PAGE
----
With all the hubbub of new franchises and chains breezing in from the Lower 48, it’s easy to get swept up in the frenzy. But when the dust settles, there still exists the homegrown goodness that makes Alaska unique.
Stories By Nita Mauigoa
Perhaps it’s his alluring pine green complexion or his brawny body and broad shoulders. Or maybe it’s his stylish green and gold jersey or his walloping white fangs.
Whatever it may be, Spirit the Seawolf seems to have that animal magnetism crowds go wild for.
Who is Spirit’s real identity, if any?
Vivid pictures of toddlers soaked knee-deep in muddy water next to piles of wood — remnants of what was once their home — flash a glimpse of how Typhoon Haiyan left the Philippines.
UAA’s Alaskero Partnership Organizers, or APO, held a vigil in honor of those impacted by Typhoon Haiyan in the Student Union Den last Friday, where community members gathered.
The holiday season is here, and the spirit of giving is in the air.
Various Student organizations will host an upcoming food drive event set to run daily from 10 a.m.-4 p.m. daily in the Student Union cafeteria Nov. 18-20. Hosts include the Golden Key International Honour Society, Tau Kappa Epsilon and the Black Student Union.
Young Mexicans swirled around traditional alters built to welcome the spirits of passed on ancestors. Their faces were painted with skull-like images, symbolism which echoed the sentiments of Mexican Nobel Prize winning poet, Octavio Paz:
“The Mexican, in contrast, is familiar with death. (He) jokes about it, caresses it, sleeps with it, celebrates it. It is one of his favorite toys and his most steadfast love.”
Members of the Mexican community hosted El Dia de Muertos – The Day of the Dead at the Northway Mall this weekend with traditional art, dance and music. Hundreds of visitors basked in the celebration.
Love, sex, drugs and fondue were just some of the themes that bounced around in the ‘70s.
Keep Halloween goodies drug-free yet psychedelic with a colorful array of exotic fruits drenched in warm caramel fondue.
Spirits lingering, dead bodies in the backyard, witch hunts — think “Paranormal Activity,” “Psycho” and “Season of the Witch.” Every year, millions of Americans flock to movie theaters in search of the best horror flick that amps up their “screamometers.” Now eliminate all the special effects, bogus storylines, cheesy acting and predictable plots. You’ll find people in real life who value supernatural elements as integral parts of their lives.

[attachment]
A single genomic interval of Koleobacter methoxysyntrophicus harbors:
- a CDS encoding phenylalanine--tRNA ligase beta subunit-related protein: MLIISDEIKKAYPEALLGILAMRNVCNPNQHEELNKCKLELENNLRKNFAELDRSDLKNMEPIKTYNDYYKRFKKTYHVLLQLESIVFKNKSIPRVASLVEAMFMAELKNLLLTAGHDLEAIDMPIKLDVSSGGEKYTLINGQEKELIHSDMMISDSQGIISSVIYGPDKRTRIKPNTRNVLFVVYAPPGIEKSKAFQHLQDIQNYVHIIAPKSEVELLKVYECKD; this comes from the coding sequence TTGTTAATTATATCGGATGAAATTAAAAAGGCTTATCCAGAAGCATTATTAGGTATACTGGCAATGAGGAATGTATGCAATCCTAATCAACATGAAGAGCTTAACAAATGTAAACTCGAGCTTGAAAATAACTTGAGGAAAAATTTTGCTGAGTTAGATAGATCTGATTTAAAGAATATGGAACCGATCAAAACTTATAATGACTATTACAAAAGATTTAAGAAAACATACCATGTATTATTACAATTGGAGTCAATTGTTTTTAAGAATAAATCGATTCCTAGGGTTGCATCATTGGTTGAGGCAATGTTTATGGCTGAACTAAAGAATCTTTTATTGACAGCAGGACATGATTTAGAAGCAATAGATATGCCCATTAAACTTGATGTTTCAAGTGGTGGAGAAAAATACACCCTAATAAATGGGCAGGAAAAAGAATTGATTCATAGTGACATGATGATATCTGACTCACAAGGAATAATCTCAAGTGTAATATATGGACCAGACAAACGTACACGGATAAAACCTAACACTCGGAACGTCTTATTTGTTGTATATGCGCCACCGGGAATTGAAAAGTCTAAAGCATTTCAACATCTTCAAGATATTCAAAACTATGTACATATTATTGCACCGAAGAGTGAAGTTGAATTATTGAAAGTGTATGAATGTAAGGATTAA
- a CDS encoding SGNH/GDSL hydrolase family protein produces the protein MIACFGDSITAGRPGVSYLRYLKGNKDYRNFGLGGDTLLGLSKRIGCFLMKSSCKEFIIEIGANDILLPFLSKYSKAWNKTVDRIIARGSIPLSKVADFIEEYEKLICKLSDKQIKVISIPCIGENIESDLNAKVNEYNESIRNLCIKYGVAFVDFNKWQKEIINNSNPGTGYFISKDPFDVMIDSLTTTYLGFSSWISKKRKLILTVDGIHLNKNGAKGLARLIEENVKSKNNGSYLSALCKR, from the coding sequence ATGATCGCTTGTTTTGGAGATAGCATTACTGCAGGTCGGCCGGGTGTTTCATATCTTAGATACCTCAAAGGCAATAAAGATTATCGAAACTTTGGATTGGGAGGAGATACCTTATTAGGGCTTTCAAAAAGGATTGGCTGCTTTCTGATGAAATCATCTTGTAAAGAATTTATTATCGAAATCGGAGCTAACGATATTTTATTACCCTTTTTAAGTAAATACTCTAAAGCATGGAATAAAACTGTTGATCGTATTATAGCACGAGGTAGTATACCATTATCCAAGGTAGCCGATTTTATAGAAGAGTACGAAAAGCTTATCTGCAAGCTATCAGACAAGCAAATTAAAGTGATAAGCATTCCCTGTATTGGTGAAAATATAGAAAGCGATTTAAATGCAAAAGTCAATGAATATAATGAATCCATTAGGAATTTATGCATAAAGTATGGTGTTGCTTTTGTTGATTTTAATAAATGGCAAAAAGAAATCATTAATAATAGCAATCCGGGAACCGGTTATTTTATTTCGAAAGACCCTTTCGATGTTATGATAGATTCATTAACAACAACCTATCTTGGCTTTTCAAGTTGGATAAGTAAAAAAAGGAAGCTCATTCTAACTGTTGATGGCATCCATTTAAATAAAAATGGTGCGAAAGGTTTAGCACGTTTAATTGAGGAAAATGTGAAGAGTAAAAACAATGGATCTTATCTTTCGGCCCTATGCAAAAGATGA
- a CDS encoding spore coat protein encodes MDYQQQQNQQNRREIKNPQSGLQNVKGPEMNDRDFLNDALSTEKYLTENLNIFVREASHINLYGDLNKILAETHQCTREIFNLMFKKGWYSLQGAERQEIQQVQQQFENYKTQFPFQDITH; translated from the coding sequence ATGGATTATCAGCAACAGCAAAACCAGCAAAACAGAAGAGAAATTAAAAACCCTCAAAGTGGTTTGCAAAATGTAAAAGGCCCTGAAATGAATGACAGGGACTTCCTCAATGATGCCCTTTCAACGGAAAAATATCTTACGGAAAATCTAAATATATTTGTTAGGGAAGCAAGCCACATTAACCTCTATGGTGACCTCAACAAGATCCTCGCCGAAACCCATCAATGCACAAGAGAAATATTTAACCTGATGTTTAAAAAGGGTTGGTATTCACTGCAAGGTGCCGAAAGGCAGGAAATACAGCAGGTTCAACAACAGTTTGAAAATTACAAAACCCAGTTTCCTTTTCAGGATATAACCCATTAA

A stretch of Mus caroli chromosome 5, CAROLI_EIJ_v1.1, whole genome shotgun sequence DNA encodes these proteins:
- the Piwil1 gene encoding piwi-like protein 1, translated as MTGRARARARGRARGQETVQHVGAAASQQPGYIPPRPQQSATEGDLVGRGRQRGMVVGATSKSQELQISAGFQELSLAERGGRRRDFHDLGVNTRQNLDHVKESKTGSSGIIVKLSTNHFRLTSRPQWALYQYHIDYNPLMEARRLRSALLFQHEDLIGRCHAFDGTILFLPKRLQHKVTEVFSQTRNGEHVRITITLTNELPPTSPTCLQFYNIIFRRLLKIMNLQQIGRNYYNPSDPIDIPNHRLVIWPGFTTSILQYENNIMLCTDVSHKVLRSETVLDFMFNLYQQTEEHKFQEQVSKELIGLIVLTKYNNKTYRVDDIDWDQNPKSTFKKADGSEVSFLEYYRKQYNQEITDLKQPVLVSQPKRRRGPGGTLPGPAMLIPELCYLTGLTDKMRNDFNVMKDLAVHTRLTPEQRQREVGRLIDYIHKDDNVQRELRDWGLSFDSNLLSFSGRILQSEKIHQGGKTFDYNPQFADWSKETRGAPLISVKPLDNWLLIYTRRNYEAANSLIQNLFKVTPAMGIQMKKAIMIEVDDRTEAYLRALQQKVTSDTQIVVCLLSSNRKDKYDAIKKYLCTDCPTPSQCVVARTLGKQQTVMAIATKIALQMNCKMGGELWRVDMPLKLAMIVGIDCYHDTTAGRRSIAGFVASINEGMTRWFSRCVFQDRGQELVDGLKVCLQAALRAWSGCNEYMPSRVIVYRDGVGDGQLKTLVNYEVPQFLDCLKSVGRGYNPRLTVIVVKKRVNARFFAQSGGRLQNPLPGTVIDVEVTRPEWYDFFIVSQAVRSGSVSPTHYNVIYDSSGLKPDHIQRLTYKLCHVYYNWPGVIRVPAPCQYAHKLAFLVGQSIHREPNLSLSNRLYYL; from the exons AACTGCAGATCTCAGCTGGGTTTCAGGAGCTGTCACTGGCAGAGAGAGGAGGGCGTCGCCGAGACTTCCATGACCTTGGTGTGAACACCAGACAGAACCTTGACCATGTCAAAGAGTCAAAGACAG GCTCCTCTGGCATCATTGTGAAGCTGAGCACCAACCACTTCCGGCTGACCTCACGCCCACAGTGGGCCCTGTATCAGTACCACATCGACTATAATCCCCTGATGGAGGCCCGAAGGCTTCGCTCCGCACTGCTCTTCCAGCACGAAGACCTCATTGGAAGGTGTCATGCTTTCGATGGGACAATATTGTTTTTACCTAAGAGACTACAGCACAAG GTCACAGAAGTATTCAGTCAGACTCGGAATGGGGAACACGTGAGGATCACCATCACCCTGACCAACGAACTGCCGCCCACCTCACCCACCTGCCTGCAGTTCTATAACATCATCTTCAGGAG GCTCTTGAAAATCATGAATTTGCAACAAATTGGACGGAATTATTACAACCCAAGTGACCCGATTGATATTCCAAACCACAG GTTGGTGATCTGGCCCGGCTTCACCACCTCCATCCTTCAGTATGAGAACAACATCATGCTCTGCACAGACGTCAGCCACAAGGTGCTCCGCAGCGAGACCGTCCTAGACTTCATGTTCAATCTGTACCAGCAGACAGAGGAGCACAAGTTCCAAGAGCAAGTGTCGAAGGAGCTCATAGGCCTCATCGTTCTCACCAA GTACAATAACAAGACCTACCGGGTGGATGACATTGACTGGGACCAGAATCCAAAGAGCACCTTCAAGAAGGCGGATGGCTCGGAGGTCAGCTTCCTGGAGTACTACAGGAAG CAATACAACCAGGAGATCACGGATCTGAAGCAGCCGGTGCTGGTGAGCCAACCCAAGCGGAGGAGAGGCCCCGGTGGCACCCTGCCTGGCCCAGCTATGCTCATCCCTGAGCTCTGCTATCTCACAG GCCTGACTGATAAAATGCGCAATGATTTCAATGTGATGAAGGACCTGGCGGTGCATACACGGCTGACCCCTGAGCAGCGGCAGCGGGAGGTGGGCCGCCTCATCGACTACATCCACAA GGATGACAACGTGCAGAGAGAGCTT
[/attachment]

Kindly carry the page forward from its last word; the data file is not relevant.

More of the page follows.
There are people who hear eerie footsteps or see objects move only to discover they are all alone. Was it a ghost or pure imagination?
Stories and rumors of haunted structures have swirled around Anchorage for decades — from UAA’s own Wendy Williamson auditorium to the 4th Avenue Theatre to the Anchor Pub to the Oscar Anderson House Museum.
In the spirit of democracy, many young journalists hail Gretchen Weiss as the editor who exercised freedom of press.
Weiss, who was a biology student with no photography experience, dived in headfirst on a whim and applied for the photographer position at the Northern Light in 2007. From there she flourished and eventually became the executive editor.
Feeling stressed? Pet a puppy.
According to Doug Markussen, director of the campus Environmental Health, Safety and Risk Management Support Department or EHSRMS, UAA could join other campuses throughout the United States that have therapy dogs to help relieve stressed out students.
The key word is “could.”
It was a new semester when Sarah, an engineering student, began her transition from a man into a woman.
“In the first week, there was a lot of stares and confusion. I was the guy named Sarah,” Sarah said.
With the exception of one student, she said, her classmates accepted her transition. That was three years ago. Sarah, who is now a confident woman, still recalls that first stage when adjustments were fragile.
Whether it’s about the discovery of dinosaur fossils by the Yukon or headless walruses washed up ashore, many Alaskans are used to reading Suzanna Caldwell’s articles in the Alaska Dispatch.
In celebration of TNL’s 25th anniversary, we will highlight past editors of this newspaper over a span of the next several issues. What has changed at TNL since they worked here? Where are they now? Are they still writing for newspapers or did they run away with the circus?
It started out as a general education course to fill a void on her transcripts. Psychology student Katie Browning said after taking one American Sign Language course, she eventually took every ASL course offered by the university. Browning fell in love with the Deaf culture, which incorporates ASL.